All about English Literature: The Age of Chaucer (1350-1400)

Age of Chaucer Age of Chaucer Age of Chaucer Age of Chaucer Age of Chaucer Age of Chaucer

The Age of Chaucer (1350-1400)


The fourteenth century was a period of great political, social, religious, and literary activity. Politically it was a period of the hundred year’s was which released and strengthened the feelings of national consciousness and patriotism in England, people began to realize that they were English men and the idea of a holy empire evaporated from their thoughts, from the point of view it is called “The Age of Chaucer”, the golden age of English poetry, the age produced five writers of note, one of whom, Geoffrey Chaucer is one of the greatest of English writers. Chaucer is known as the father of English poetry that doesn’t mean that there was no poetry or poets in England before him.


But before Chaucer; there was no national language; there were merely a number of regional languages Chaucer used one of their languages. The East Midland- and by the force of his genius raised it to the level of the national language of England. He was, therefore, both the father of English poetry as well as the father of the English language. Chaucer is the first national poet of England. There were other poets also as- John Gower, William Langland but their poetry is little read and enjoyed today, while Chaucer continues to be as fresh and enjoyable as when he lived and wrote.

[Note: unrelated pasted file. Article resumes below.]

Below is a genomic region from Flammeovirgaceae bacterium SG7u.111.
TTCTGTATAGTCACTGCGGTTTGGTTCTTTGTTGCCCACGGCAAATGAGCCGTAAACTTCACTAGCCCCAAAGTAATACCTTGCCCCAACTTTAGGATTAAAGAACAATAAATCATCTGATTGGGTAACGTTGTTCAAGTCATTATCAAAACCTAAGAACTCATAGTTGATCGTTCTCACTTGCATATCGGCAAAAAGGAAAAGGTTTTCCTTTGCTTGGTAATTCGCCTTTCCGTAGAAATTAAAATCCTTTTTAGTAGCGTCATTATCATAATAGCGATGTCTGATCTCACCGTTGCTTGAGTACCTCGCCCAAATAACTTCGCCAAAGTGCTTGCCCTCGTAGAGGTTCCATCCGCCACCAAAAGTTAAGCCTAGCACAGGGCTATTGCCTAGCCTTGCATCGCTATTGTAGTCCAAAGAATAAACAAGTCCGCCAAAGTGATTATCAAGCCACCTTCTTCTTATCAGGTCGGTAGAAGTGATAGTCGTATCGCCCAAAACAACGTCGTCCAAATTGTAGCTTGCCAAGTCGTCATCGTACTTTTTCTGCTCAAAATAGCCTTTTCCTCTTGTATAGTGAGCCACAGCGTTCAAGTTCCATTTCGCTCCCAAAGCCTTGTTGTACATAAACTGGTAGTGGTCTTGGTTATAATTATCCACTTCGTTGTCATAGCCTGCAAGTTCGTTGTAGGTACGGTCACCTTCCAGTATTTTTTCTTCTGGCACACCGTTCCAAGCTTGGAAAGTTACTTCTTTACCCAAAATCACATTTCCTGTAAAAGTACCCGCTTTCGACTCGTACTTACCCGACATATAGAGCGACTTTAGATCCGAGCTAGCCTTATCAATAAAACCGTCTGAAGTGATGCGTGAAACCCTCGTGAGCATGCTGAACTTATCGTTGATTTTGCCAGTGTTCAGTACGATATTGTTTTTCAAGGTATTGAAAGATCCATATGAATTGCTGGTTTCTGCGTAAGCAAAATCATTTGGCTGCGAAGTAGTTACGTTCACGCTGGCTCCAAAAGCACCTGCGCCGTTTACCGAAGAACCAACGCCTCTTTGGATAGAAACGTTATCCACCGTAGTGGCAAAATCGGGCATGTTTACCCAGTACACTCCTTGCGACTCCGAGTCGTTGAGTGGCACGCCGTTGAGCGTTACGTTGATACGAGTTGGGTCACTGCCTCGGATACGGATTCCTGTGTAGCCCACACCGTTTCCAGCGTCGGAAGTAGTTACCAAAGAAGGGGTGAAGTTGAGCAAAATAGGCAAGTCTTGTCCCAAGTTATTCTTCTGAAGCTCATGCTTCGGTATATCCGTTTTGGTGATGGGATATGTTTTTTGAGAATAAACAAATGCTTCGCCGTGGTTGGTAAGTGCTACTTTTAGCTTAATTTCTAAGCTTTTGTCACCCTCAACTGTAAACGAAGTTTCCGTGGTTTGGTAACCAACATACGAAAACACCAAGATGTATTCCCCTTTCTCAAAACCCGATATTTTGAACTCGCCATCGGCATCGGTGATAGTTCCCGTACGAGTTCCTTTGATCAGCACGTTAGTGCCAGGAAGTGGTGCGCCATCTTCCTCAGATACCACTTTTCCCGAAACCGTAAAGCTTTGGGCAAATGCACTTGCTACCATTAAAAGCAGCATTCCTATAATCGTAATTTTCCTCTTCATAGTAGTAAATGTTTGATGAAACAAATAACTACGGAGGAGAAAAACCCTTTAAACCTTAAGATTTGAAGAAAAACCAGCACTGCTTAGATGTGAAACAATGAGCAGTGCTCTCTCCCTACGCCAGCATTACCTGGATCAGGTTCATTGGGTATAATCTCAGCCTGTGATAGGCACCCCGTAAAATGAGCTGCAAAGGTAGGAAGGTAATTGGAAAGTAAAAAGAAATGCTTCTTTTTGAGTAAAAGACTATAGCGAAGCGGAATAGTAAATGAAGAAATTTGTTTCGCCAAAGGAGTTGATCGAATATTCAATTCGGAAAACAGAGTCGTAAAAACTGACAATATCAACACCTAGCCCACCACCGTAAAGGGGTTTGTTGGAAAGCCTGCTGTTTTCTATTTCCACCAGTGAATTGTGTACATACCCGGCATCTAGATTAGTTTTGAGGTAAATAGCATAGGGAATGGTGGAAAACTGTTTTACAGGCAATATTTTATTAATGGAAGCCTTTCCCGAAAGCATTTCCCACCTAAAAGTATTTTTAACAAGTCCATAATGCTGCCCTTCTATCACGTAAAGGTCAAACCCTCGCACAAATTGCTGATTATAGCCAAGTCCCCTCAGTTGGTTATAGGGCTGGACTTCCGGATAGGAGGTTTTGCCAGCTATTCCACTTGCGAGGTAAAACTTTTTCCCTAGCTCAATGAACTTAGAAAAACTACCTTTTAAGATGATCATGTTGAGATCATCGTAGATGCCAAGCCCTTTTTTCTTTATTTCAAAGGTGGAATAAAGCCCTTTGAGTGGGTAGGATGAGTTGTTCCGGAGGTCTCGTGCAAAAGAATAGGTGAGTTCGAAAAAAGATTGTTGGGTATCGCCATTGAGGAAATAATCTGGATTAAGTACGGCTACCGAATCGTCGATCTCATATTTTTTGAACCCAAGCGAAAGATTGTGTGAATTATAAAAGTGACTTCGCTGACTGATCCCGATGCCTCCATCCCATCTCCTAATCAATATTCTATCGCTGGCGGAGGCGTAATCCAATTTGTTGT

Chaucer was born in London in 1340. His father was a dealer in wine. At the age of seventeen, he became a servant in the house of John Gaunt, the Duke of Lanchester. In this way, he began his connection with the court.


He went several times to Europe on one diplomatic mission and acquired a wide knowledge of man and his life. Though he never got the benefit of any university education, in later life he worked as controller of customs and justice of the peace. He died in the year 1400. His chief works are – The book of the Duchess; The parliament of Fowls; The house of fame Troilus and Criseyde; Legend of good women; and the Canterbury tales.



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